Hi! I’m Laura, and today I’ll be sharing with you Meat of the Matter. This lesson explores the environmental impacts of four different sources of protein: soy, chicken, pork, and beef.
It’s appropriate for middle school with strong ties to science, social studies, and family and consumer sciences.
In this lesson, students will compare and contrast the footprints of water, land area, and greenhouse gas emissions for the four proteins, graph and interpret data on global meat production, and evaluate the social and environmental implications of a changing global diet.
For the first part of the lesson, you’ll need one copy of the provided worksheet for every pair of students. For the second part of the lesson, students will need the 4 provided impact grids, as well as blue, red, and green bingo chips. If you do not have the chips, then each group can use one blue, one red, and one green marker instead.
Start by asking: do you think that we’re eating more or less meat than people did 60 years ago? You can listen to some student responses. Then students will answer this question by graphing data on the provided worksheet which looks at global meat production of poultry, pork, and beef over time.
Ask: what trends do you observe? They will probably notice that it looks like we’re producing more and more meat. So next, we’ll think about what that means for our planet.
For the second part of the lesson, divide students into groups of four, and provide each group with a set of 4 impact grids, 60 blue chips, 80 red chips, and 90 green chips.
Start by brainstorming the ways in which growing soy or raising livestock might create an environmental impact. Specifically, we’ll be looking at the amount of water used, greenhouse gasses created, and land needed to produce soy, chicken, pork, and beef.
Draw three columns on the whiteboard and label them “Water” “Greenhouse Gases” and “Land”. What are some specific ways that water is used to grow crops or raise livestock? What are some specific things that create greenhouse emissions? What parts of growing soy or raising livestock take up space or use land?
Now on to the group work. Each student in the group will be responsible for one of the four proteins using their respective impact grid. They will use chips to represent the environmental impact of growing the soy or raising the chickens, pigs, or cows.
Blue chips represent the amount of water needed to grow soy or raise animals. Red chips represent the greenhouse gases that are released. Green chips represent the amount of land needed. Use the Teacher Environmental Impact Sheet to read statistics to your students. For example, I’ll share the water stats:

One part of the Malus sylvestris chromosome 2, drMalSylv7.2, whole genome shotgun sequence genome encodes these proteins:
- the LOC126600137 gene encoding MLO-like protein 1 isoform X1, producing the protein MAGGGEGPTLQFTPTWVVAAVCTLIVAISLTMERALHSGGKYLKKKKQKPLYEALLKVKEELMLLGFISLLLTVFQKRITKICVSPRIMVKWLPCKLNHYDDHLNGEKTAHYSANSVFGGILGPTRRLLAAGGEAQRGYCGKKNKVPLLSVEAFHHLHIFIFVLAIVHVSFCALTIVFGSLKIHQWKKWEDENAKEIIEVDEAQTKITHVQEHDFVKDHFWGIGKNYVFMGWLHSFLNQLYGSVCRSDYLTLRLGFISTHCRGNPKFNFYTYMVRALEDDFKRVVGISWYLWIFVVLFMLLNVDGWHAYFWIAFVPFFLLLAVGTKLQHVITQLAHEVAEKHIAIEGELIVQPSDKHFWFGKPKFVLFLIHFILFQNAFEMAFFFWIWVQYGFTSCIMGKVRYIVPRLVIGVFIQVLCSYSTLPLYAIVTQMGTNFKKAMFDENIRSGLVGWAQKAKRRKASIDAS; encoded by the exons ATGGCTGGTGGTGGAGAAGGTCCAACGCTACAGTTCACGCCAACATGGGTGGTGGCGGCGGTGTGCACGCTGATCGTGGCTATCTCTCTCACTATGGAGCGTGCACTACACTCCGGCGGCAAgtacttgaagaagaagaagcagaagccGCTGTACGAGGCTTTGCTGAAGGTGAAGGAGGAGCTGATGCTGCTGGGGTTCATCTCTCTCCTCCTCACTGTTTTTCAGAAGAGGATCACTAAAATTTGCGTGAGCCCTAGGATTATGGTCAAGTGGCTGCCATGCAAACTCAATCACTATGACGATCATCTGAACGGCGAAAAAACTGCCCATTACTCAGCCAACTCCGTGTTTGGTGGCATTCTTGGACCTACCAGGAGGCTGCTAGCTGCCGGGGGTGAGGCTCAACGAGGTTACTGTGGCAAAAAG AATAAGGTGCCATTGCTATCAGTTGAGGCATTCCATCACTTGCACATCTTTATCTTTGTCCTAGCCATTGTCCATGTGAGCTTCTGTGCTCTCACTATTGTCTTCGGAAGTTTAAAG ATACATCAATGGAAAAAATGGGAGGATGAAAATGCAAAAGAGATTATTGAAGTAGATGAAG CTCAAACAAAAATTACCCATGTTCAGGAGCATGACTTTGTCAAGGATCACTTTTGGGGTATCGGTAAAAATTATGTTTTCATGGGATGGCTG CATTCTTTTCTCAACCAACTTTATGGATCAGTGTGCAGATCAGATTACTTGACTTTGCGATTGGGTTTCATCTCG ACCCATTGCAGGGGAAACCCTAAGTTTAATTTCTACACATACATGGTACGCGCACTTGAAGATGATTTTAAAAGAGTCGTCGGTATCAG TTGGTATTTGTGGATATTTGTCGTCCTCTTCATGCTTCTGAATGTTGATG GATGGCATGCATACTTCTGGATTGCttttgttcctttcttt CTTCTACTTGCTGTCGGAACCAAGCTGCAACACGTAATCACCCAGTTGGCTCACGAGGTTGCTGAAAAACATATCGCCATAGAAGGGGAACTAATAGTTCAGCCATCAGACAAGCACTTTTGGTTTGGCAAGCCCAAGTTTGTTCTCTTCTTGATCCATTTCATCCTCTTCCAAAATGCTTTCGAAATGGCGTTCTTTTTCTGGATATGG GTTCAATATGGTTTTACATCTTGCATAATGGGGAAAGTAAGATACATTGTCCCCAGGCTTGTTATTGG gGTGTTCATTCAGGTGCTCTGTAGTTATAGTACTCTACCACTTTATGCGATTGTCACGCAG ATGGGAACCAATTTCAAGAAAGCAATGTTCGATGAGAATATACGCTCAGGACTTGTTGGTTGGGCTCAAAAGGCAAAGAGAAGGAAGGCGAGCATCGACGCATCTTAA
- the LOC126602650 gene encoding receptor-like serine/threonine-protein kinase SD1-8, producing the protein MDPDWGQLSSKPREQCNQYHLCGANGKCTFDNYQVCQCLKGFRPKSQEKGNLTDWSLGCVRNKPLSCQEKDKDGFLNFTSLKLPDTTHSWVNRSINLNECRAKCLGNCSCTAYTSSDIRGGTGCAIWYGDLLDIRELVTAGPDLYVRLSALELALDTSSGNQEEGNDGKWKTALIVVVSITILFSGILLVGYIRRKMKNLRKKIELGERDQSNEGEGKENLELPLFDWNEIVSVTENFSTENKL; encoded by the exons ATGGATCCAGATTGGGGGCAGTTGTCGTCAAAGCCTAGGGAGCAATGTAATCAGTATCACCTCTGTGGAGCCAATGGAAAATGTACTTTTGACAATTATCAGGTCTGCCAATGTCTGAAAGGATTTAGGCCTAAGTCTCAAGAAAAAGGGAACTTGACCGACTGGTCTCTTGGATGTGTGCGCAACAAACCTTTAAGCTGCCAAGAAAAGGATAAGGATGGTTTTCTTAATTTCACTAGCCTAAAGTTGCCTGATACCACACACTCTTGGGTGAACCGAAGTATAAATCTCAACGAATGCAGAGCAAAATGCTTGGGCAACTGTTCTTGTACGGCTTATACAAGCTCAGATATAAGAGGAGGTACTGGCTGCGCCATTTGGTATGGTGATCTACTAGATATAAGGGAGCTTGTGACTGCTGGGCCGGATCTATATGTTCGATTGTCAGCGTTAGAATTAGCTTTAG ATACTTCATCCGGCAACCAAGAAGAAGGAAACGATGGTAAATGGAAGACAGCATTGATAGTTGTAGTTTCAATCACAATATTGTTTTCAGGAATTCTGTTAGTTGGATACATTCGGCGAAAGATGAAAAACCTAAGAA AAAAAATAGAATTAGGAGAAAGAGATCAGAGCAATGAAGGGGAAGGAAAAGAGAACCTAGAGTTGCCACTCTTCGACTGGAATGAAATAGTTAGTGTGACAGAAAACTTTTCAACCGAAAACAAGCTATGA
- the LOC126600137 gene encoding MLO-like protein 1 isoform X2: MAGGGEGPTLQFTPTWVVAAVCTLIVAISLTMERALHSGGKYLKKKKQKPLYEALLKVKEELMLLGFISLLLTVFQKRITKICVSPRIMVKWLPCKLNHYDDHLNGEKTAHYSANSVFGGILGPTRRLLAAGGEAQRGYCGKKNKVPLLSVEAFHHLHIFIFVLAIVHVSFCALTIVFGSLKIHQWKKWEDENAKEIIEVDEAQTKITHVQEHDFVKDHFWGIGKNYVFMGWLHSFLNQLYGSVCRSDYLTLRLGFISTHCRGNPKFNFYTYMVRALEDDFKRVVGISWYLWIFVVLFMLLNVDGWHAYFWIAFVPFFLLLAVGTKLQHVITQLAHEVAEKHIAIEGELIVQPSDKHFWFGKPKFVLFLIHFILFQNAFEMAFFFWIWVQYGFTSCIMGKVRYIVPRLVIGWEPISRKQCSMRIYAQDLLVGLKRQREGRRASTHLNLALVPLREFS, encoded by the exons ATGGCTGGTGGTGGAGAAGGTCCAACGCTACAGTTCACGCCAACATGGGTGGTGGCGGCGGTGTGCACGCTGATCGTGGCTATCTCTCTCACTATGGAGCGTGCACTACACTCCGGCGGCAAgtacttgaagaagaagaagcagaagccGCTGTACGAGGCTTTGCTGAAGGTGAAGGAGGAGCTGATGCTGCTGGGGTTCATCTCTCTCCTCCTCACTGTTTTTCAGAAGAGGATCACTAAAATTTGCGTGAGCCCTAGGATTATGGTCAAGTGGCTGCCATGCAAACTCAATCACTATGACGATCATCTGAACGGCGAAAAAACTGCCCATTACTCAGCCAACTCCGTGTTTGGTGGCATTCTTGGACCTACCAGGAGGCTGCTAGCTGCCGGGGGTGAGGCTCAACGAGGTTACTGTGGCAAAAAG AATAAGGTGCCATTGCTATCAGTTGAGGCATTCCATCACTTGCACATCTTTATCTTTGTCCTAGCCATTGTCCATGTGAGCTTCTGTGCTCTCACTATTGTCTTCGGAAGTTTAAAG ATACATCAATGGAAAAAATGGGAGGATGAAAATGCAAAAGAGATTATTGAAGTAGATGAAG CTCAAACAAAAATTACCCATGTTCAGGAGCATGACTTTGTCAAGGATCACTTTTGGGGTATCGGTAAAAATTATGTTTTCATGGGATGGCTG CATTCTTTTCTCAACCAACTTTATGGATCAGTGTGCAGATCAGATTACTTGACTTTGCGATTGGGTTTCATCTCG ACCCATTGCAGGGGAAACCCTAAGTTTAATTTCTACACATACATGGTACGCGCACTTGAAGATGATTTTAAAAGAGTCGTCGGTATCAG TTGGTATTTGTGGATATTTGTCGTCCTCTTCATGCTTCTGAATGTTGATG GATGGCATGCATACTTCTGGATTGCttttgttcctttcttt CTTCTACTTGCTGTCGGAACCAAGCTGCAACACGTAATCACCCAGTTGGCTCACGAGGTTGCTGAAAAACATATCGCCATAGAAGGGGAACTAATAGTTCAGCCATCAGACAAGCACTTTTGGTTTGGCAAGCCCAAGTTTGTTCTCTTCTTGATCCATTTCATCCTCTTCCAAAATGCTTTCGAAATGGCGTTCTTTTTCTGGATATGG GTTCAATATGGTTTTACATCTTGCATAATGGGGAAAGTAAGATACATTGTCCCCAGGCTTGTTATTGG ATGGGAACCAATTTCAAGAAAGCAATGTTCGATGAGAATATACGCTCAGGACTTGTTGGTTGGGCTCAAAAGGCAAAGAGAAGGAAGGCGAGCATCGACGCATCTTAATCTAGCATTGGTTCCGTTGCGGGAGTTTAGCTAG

I would read: 1 blue chip equals 60 gallons of water. It takes approximately 300 gallons of water to produce 1 pound of soybeans. Soy: place 5 blue chips on your grid. It takes approximately 540 gallons of water to produce 1 pound of poultry. Poultry: place 9 blue chips on your grid. It takes approximately 720 gallons of water to produce 1 pound of pork. Pork: place 12 blue chips on your grid. It takes 1860 gallons of water to produce 1 pound of beef. Beef: place 31 blue chips on your grid.
You’d follow this same format for greenhouse gas impact with green chips. And land use with red chips.
Here are the four completed impact grids. But Oh no! The land footprint for beef is too big to fit on the grid!
Now that students have a visual representation of the footprints of the four proteins, it’s time to think about the differences, and what this means for our world. Why do you think some footprints are so large and others so small?
For example, why is there such a big difference in the water footprint between soy and beef? Students might say that cows live a long time, and need a lot of water to drink over the course of their lives, where soy is grown and harvested in one season. Also, cows eat a lot of grasses and grains. Those grasses and grains also need a lot of water to grow, which adds to beef’s water footprint.
Compare the data in the grids to the graph they made earlier for global production trends.The grids show the impact of producing one pound of the protein. The graph shows how much of the protein is being produced overall. Using both sets of data, which meat do you think will have the biggest impact on the environment in ten years?
The lesson ends with brainstorming what kinds of things can or are farmers doing to reduce their impact? What can individuals like you do? What about governments?
I hope you enjoyed Meat of the Matter. For more lessons like this one, go to PopulationEducation.org. Thank you!